There were some limitations to this study. First, interobserver variability among radiologists who performed the sampling procedures was not assessed. Second, although the sample size was up to 280 nodules in the total group, the sample sizes in some size subgroups were relatively small, especially in the nodules that measured ≤5.0 mm. Third, 22-gauge to 27-gauge needles generally are used for thyroid biopsy.[2, 29] The results of a comparison between FNA and FNC may vary according to various needle sizes. However, we performed the study only using 22-gauge needles. Thus, additional studies with larger sample sizes and using different needle sizes will be necessary to obtain more reliable results regarding the efficiency of FNA and FNC sampling in thyroid nodules.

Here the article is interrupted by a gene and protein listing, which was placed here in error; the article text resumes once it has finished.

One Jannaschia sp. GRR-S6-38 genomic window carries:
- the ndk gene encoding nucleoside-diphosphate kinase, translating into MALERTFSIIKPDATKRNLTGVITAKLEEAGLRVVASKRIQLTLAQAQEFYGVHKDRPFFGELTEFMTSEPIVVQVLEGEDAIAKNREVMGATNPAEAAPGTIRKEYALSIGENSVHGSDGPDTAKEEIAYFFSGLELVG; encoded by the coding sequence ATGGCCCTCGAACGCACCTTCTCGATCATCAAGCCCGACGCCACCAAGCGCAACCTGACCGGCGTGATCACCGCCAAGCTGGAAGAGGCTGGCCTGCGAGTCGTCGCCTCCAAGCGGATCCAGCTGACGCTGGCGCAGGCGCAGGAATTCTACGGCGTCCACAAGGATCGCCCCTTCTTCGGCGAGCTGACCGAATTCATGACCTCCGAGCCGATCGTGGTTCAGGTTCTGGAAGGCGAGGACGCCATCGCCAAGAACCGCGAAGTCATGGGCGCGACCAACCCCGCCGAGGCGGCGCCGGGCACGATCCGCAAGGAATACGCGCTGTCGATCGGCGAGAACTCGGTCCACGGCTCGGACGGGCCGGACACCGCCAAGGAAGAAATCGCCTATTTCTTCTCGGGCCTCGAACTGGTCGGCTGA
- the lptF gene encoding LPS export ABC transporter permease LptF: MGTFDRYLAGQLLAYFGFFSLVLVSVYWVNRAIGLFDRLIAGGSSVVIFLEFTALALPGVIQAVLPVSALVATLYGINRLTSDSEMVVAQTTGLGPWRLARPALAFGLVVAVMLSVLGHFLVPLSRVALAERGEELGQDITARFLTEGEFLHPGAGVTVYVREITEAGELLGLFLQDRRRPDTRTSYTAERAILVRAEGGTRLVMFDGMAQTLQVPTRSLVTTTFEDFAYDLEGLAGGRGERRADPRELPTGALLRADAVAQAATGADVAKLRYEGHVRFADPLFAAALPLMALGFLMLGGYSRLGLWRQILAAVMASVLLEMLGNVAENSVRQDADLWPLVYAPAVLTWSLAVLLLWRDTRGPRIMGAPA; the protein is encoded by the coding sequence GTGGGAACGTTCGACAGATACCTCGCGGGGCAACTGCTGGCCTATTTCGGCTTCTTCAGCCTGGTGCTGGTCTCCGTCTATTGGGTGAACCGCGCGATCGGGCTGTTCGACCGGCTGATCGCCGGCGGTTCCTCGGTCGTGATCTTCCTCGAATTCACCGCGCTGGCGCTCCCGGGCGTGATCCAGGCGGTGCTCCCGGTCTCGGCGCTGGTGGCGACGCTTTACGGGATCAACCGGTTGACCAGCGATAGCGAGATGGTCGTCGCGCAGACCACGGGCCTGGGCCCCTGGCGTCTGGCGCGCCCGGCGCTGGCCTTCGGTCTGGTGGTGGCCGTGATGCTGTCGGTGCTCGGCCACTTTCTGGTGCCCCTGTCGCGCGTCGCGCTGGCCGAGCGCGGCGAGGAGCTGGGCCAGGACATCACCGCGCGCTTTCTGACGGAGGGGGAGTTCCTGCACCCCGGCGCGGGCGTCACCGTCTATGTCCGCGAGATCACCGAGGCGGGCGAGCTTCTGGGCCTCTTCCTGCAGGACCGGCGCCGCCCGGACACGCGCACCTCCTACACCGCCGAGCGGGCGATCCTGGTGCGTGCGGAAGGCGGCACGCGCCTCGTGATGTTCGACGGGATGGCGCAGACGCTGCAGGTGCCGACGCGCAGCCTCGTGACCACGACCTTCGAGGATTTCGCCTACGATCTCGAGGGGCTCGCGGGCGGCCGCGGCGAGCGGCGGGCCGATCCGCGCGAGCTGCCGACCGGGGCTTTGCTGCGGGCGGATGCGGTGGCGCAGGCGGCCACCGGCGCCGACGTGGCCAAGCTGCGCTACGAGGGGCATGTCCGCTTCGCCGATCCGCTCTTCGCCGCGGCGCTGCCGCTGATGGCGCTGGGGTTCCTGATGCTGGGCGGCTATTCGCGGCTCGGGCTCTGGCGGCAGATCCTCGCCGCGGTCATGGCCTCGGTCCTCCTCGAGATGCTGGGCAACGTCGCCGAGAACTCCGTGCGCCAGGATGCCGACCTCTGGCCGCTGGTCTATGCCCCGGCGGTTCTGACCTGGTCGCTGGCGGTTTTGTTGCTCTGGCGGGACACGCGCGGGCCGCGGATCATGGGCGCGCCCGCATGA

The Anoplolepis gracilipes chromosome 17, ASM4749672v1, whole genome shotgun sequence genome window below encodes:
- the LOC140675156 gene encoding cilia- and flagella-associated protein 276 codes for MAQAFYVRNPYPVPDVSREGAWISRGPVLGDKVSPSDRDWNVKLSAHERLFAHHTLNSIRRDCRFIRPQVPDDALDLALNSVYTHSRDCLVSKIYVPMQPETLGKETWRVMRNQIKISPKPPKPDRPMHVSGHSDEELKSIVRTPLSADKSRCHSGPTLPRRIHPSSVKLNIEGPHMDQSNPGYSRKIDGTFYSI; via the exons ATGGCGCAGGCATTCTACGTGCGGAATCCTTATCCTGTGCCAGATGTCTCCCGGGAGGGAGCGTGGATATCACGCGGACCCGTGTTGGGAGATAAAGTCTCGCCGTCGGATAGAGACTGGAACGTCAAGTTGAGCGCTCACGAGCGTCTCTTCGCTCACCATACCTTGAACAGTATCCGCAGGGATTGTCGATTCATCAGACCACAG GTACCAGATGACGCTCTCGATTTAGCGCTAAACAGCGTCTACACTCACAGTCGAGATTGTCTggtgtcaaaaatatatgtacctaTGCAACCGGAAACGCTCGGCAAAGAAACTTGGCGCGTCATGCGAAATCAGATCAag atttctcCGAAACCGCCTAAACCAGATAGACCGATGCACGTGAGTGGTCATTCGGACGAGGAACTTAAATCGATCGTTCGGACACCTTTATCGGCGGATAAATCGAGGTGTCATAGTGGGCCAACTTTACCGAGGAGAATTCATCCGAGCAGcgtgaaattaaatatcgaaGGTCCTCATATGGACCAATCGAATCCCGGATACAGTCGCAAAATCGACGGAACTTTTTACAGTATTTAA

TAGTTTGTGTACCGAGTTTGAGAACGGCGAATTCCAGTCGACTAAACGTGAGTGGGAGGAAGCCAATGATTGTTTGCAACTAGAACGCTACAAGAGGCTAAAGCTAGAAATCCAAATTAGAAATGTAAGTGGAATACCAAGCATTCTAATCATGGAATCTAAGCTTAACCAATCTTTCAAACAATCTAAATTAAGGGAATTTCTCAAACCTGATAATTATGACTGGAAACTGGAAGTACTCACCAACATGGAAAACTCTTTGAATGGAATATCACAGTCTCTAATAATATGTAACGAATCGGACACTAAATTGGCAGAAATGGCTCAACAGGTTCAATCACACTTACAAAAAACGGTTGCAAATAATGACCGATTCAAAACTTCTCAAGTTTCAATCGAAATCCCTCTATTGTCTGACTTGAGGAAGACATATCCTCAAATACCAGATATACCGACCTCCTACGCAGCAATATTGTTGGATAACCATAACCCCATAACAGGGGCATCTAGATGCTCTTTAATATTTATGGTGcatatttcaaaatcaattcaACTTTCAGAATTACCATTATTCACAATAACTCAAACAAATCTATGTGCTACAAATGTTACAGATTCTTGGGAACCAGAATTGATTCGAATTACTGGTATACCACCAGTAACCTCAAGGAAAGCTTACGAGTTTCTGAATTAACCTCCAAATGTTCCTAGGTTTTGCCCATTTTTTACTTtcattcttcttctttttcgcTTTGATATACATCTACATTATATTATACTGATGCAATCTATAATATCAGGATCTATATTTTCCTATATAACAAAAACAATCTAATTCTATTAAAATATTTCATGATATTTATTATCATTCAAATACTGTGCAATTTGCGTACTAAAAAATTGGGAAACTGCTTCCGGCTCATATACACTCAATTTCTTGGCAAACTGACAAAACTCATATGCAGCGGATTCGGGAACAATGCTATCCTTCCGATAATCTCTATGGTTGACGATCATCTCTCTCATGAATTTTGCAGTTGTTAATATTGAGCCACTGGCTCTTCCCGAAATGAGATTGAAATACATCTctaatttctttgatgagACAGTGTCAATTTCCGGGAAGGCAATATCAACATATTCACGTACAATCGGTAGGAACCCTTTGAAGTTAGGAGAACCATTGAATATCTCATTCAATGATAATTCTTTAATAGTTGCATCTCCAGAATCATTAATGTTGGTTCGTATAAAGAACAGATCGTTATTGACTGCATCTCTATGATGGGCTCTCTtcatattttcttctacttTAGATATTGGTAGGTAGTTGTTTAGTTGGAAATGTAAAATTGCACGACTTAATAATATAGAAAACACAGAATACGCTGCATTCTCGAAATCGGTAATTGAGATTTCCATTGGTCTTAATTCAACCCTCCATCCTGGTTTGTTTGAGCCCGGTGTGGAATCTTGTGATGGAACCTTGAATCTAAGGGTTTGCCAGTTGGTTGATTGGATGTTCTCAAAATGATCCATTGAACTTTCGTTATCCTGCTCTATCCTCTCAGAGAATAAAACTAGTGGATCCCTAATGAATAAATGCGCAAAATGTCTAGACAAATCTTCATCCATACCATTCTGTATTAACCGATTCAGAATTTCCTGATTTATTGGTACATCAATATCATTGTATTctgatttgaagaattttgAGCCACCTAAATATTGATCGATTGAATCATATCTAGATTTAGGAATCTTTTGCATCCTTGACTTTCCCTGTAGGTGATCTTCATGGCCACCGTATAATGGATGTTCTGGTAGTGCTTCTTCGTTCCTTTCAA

In conclusion, the current study demonstrated that fewer blood stains, more cells, better preserved tissue architecture, and less cellular degeneration could be obtained in FNA samples than in FNC samples for the total group, in nodules that measured from 5.1 to 10.0 mm, and in nodules that measured >20.0 mm. For diagnostic performance, more diagnostically superior specimens were obtained by FNA than by FNC in all nodules together, in nodules that measured from 5.1 to 10.0 mm, and in nodules that measured >20.0 mm. Therefore, FNA may be more suitable than FNC sampling for nodules that measure from 5.1 to 10.0 mm and >20.0 mm; whereas, for nodules that measure ≤5.0 mm and from 10.1 to 20.0 mm, the 2 techniques may yield specimens with similar quality.
This research was supported by the Science and Research Project of Shanghai Municipal Health Bureau (No. 2011012).
CONFLICT OF INTEREST DISCLOSURES
The authors made no disclosures.